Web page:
Crossing the finish line first doesn’t just happen. The framework for success is laid much earlier and by people and instances that today, seem like a brief blip on the radar. These happenings were paramount in sewing the fabric together to create a win. The tapestry that is my Elite Criterium Championship win has been woven for years, beginning in junior high with family, coaches and teammates instilling work ethic and passion.
Leap-frog to 2014 where I am surrounded by an extremely supportive team at KHS-Maxxis pb JAKROO, how could I not be successful! Our team traveled to the quiet coastal hamlet of Lompoc Friday for 3 days of racing at the 805 Criterium Weekend. The events were staged as an Omnium so we could receive points for our finishing places. The queen stage would be held on Sunday at the Avenue of The Flowers Criterium, also the CA/NV Elite Criterium Championship.
Paul Abrahams, our team director and my coach, stresses every day that each opportunity we have to pin a number to our jersey and race, is our World Championships. Every time we toe the line, we should race with passion and commitment to win while seizing the opportunity for learning and development. I approached this past race weekend with the goals of representing our sponsors on the podiums, winning at least one of the criteriums, and continuing to develop as a savvy bike racer. As luck would have it, I won the race that awarded me a jersey and a title.
Luck: Opportunity Meets Preparation. I have never been one to hinge much on luck until I read the previous quote. From the sidelines it may look easy, but I have chosen to do extensive work and preparation while at the same time, giving myself the chance to see and capitalize on the opportunities for success the race presents to me.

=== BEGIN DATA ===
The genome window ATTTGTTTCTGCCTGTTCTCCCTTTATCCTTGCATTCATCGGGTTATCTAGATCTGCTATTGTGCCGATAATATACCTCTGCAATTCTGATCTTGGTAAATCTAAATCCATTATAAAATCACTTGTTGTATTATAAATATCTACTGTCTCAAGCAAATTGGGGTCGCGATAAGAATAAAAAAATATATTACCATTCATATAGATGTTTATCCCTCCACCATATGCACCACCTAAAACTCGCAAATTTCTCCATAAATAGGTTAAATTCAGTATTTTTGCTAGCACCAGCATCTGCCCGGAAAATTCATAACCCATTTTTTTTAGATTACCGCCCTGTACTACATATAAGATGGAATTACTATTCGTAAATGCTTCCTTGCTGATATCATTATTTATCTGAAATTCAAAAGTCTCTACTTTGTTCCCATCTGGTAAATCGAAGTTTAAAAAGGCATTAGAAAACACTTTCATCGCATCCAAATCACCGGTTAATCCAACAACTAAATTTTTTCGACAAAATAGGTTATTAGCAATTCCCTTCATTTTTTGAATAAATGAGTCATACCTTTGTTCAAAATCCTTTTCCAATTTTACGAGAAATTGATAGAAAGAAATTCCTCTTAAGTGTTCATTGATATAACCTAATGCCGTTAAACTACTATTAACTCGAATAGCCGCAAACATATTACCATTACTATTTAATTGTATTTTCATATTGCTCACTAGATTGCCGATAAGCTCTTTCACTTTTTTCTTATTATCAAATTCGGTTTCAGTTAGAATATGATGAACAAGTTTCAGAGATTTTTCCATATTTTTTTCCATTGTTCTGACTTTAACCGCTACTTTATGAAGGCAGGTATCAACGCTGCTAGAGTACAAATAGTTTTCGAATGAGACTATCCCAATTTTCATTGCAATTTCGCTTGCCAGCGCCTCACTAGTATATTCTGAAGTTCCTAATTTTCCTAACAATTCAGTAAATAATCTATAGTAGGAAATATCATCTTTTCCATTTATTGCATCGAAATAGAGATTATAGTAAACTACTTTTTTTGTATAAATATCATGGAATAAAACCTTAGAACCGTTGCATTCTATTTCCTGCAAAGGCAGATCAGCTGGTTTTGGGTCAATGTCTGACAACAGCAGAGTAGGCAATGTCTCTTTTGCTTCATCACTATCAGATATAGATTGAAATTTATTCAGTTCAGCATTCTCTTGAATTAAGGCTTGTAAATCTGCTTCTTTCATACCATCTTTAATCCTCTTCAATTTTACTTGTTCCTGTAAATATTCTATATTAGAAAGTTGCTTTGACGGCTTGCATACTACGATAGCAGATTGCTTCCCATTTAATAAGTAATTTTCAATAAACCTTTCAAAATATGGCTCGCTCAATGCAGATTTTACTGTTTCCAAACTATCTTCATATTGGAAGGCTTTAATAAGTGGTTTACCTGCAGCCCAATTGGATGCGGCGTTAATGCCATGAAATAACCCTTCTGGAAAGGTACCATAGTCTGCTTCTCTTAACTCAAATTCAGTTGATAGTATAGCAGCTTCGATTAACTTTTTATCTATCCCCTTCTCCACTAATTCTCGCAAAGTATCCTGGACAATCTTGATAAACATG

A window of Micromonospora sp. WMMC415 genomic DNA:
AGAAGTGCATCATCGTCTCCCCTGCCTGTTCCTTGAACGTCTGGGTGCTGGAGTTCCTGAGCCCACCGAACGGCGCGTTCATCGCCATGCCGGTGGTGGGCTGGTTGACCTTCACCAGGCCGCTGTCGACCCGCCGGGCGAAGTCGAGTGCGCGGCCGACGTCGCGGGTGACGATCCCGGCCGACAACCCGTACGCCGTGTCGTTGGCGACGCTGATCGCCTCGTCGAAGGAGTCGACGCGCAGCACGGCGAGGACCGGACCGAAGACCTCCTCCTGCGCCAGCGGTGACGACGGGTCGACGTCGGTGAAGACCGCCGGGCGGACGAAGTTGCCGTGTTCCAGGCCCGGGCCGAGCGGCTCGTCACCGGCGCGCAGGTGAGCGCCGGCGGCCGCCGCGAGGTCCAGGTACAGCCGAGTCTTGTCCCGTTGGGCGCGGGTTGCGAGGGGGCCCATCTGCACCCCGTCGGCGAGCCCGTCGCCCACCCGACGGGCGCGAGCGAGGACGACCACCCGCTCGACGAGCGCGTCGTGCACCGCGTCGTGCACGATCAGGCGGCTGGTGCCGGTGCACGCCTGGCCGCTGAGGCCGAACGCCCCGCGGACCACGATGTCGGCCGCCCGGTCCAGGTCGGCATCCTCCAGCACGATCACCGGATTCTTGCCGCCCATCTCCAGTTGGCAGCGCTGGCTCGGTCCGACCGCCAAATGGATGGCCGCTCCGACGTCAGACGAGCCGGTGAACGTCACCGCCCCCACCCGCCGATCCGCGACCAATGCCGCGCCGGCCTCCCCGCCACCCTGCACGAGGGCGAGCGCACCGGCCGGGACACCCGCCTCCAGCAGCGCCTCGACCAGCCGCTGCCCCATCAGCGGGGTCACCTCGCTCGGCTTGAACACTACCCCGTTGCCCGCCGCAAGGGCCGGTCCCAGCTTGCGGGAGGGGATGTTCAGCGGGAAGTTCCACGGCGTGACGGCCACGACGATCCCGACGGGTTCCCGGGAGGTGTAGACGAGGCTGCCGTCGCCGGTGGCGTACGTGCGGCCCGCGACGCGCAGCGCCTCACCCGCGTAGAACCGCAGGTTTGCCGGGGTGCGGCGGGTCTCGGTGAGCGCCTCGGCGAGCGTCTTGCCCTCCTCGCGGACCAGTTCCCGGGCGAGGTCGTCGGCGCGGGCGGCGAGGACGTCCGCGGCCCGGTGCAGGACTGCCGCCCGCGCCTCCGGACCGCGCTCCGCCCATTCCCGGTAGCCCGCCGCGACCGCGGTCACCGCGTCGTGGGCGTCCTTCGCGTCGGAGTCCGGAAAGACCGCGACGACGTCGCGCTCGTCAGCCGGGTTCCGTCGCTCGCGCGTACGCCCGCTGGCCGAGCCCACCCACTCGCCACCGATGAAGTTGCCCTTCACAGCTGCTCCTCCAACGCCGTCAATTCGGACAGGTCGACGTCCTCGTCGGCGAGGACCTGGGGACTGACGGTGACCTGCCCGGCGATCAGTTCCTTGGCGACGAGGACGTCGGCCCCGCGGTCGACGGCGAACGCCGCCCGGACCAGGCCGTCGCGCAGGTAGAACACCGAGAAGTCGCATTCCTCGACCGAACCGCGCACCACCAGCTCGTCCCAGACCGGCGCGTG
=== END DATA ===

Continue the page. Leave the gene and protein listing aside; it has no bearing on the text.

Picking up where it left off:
Sunday I went into the race as I would any other event. Bantering with Brian, sending a few work emails over breakfast and last minute bike prep. Once at the race, I took some time to ride the course to watch and feel the wind while checking for weird pavement changes. This also gave me the opportunity to watch the finish of the 45+ Masters race as they came through the last left hand turn and see how they tackled the sprint. I have learned that my biggest allies are the elements and the course. The more I know about them before the race begins, the better off I will be.
Knowing the championship was on the line at the race and that I was a marked rider, I started the event more high-strung than usual. Brian and the boys were racing right after me and seeing their bright blue and yellow jerseys out of the corner of my eyes peppered around the course helped to calm me down. On a particularly windy portion of the course, Paul was standing next to the orange barrier giving me words of support. But all I could see was a talking head. Getting frustrated, I yelled at him “I CAN’T HEAR YOU!!” At precisely the same moment he lifted up a white board with the word “WAIT”. Ugh – wait?! WHY! The race is going up the road, I’m 3rd wheel, not trusting the power in my legs to do their job. The next lap, a group of 5-6 threatening riders were up the road and I was clinching my teeth so hard I could have cracked a molar. Paul’s sign reads, in bubble letters, “GO TO THE BACK!” As any good 6 year old would, I yelled “NO!!!!!” If I could have stomped my feet and thrown my ice cream on the ground, I would have. But I knew he was right. I was having a huge inner battle, fighting my knee-jerk reaction to jump and weld and be in the move. Paul is teaching me patience and the importance of being crafty and very specific with my efforts. I knew he was right, and I to trust the plan. But man, it can be challenging – more difficult than any interval set I have ever done.